A few posts ago I talked about annealing my brass, hoping it might help out my 600 yard prone scores. After annealing the brass, I noticed that both re-sizing and bullet seating was easier, and seating resistance in the press was more consistent. So far so good.
Over the weekend I scored a personal best at 600 yards, a 193 with 6x. That’s just 1 point shy of High Master land… Actually the score doesn’t tell the whole story. My first sighter shot was an inexplicable 7, and actually had me concerned that the annealing was having a detrimental effect. I made no adjustments, assuming that round was a fluke, and followed with a second sighter almost in the same spot. I have no idea how my zero could have been so off, unless the annealing had some kind of effect, but the fact the second shot was on top of the first let me know the system was performing. It took me two shots, both 9s, to make the necessary sight adjustments to get a decent zero. From there on out me and the rifle were hammering at 600 like never before. I tired on the last few shots, and flinched a little on an 8. That made me angry so I hunkered down and nailed two x’s as my final shots (the x-ring is 6″ at 600). Well the point is, had my zero been better I think a 194, 195 or even 196 would have been in the cards. It helped that there was very little wind (of the 20 shooters, 196-8x was the top prone score). Unlike my previous outings at 600, where my windage would be good but my elevation would have inexplicable fliers into the 9 or 8 ring, annealing appears to have cured that elevation problem.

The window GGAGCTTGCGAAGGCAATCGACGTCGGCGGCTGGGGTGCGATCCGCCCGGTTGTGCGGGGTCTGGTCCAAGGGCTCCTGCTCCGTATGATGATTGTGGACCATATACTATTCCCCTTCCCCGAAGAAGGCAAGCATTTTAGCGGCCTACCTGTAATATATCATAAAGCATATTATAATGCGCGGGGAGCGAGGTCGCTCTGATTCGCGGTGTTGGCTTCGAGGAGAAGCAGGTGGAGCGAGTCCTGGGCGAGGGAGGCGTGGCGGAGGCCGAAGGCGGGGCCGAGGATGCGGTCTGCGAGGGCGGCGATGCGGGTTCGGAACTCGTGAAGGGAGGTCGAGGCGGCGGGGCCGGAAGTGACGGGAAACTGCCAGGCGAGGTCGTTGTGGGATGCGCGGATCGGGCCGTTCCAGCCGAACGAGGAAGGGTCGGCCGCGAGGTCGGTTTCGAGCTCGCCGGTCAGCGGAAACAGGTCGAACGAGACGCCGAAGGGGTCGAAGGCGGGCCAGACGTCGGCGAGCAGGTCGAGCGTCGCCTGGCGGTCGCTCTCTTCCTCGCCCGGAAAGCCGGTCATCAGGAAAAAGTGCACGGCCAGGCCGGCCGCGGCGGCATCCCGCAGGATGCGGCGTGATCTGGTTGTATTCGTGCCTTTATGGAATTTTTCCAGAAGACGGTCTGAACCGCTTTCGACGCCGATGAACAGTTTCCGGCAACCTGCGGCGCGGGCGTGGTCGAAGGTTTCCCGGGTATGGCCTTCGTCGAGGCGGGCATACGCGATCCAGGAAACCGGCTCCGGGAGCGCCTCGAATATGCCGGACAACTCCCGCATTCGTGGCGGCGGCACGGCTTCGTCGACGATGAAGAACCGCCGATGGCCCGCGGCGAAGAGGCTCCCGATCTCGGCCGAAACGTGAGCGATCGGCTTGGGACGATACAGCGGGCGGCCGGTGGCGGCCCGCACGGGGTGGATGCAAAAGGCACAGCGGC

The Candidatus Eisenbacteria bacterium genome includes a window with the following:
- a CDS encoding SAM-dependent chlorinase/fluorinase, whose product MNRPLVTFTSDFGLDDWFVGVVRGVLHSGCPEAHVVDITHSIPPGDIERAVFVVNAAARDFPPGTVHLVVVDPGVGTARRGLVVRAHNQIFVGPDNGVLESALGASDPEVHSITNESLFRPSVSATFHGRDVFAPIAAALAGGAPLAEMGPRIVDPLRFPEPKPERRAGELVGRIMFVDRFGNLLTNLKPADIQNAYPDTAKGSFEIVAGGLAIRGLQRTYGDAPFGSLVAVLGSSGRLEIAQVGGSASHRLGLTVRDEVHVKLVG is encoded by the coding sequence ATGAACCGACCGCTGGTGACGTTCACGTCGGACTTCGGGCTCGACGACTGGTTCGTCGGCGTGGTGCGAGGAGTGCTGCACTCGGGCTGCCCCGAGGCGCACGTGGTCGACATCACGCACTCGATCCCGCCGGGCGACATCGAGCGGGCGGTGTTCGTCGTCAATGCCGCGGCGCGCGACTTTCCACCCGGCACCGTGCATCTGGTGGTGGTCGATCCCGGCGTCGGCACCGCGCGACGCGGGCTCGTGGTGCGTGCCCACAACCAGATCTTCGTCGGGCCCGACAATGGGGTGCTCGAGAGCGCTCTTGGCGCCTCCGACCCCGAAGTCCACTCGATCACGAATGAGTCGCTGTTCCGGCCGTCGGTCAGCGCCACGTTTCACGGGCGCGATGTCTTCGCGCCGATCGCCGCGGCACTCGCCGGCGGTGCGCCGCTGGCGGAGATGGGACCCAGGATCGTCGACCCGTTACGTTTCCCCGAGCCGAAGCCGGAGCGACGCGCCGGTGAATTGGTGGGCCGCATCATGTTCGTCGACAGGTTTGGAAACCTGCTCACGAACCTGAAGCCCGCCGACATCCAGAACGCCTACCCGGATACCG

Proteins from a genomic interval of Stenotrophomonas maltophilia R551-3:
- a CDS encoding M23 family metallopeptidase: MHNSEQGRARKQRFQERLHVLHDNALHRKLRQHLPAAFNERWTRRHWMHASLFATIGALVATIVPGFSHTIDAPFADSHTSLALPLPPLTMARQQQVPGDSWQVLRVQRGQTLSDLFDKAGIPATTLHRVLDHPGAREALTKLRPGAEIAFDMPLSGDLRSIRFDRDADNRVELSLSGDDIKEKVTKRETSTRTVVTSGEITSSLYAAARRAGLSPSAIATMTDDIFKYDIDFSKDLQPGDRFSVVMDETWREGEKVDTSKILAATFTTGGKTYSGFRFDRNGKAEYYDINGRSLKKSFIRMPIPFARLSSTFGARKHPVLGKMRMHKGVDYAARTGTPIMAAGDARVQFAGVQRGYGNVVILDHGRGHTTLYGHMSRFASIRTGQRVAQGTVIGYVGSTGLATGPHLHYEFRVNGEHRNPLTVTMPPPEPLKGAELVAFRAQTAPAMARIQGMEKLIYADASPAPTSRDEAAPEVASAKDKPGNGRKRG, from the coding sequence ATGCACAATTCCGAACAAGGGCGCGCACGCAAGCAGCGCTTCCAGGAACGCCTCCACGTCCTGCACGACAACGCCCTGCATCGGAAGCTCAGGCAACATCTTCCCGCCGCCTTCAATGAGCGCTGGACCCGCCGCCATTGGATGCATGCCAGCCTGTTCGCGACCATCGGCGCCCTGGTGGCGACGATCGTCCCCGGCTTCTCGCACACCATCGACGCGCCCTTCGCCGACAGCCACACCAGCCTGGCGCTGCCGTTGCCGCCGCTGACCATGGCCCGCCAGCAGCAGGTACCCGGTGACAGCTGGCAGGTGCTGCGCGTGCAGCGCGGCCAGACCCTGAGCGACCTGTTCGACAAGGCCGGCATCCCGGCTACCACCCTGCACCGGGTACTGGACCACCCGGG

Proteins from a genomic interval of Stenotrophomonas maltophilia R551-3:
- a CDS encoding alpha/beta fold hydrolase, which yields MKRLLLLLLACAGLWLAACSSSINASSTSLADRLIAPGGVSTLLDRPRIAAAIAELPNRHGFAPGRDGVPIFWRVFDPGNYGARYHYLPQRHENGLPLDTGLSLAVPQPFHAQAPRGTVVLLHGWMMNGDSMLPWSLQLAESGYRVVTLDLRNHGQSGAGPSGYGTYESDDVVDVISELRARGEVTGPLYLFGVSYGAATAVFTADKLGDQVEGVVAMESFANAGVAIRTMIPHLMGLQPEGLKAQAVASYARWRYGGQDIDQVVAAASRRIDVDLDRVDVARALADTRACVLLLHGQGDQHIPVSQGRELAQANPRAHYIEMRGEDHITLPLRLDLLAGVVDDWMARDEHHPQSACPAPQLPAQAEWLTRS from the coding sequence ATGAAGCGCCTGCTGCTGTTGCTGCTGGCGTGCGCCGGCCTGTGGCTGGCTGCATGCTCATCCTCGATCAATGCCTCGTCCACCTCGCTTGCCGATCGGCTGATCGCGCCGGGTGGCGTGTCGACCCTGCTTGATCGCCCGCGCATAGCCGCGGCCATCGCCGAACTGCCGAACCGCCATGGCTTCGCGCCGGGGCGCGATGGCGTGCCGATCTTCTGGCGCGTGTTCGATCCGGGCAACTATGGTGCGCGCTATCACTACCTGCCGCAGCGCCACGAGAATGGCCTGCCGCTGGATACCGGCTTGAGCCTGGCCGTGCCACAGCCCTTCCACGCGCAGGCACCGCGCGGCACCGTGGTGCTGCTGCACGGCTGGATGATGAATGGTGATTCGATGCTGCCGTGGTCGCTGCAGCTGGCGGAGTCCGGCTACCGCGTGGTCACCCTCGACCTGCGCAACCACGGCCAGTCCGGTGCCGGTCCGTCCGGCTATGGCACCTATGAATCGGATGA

I am starting to feel like my road to High Master is gaining traction. With the exception of standing, I’ve shot High Master or near-High Master scores in every position, just not consistently. But my consistency is getting better, especially as I am getting more comfortable with the tube gun. I’ve also been doing more mental management training, and I’ll blog more about that soon.